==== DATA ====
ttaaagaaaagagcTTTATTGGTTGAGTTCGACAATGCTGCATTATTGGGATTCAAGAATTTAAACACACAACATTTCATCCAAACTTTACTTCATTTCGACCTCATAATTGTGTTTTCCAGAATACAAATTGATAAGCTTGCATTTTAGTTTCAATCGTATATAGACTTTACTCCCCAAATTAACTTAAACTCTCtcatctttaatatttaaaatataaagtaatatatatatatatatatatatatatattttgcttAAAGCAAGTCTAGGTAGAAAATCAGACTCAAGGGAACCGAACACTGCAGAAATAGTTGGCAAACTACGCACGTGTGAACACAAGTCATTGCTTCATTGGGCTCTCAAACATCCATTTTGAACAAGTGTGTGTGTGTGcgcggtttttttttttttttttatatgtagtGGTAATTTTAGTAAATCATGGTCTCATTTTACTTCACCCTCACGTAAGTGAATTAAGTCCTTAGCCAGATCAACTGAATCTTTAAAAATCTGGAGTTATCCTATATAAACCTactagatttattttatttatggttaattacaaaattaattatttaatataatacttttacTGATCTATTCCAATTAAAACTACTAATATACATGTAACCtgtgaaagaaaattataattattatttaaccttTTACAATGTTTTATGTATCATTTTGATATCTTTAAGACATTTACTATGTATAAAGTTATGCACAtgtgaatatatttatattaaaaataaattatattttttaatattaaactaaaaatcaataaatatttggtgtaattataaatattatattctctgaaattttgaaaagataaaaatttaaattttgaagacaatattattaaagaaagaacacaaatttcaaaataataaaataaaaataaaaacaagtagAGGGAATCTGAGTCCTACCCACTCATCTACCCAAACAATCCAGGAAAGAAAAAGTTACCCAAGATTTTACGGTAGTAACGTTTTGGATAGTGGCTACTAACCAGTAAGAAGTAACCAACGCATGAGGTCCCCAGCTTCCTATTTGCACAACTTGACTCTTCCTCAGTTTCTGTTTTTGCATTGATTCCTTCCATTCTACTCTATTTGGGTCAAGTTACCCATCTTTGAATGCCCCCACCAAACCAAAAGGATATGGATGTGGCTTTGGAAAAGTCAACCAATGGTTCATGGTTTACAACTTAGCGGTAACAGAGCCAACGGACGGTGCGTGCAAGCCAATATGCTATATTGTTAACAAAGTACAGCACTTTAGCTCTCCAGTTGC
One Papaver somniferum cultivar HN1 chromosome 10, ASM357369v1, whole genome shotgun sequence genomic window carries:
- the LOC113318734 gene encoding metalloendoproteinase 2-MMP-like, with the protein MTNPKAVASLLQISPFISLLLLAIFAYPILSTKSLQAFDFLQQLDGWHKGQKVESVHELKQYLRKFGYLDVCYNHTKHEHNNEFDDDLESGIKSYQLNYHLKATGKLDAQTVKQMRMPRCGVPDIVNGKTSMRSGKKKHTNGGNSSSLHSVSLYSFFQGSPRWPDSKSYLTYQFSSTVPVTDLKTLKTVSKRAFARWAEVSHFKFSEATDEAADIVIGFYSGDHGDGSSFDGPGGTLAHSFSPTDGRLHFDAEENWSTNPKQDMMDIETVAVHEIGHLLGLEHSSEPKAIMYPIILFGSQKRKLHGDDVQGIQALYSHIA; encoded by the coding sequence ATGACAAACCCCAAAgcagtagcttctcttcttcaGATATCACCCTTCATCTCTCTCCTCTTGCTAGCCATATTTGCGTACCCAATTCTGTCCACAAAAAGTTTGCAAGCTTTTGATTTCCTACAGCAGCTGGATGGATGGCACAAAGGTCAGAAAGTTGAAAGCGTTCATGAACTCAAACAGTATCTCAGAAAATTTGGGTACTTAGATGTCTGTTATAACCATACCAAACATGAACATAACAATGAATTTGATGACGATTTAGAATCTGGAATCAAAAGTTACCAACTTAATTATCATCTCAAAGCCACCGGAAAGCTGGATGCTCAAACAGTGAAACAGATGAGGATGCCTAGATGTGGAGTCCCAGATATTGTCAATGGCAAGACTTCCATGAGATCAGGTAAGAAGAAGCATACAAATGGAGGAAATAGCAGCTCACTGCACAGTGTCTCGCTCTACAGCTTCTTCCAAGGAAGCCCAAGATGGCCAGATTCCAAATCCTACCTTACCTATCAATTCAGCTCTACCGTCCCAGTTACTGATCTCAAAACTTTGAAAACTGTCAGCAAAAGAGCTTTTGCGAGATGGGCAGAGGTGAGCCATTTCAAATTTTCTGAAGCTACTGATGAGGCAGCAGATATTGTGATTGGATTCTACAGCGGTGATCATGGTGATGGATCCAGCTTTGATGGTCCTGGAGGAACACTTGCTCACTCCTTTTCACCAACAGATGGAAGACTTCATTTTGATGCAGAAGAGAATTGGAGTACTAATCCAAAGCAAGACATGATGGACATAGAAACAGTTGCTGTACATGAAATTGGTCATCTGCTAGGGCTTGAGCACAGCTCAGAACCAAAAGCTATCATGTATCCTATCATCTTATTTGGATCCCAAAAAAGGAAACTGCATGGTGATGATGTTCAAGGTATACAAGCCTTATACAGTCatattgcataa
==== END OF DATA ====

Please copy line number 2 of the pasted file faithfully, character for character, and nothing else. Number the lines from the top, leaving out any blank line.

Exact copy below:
One Papaver somniferum cultivar HN1 chromosome 10, ASM357369v1, whole genome shotgun sequence genomic window carries: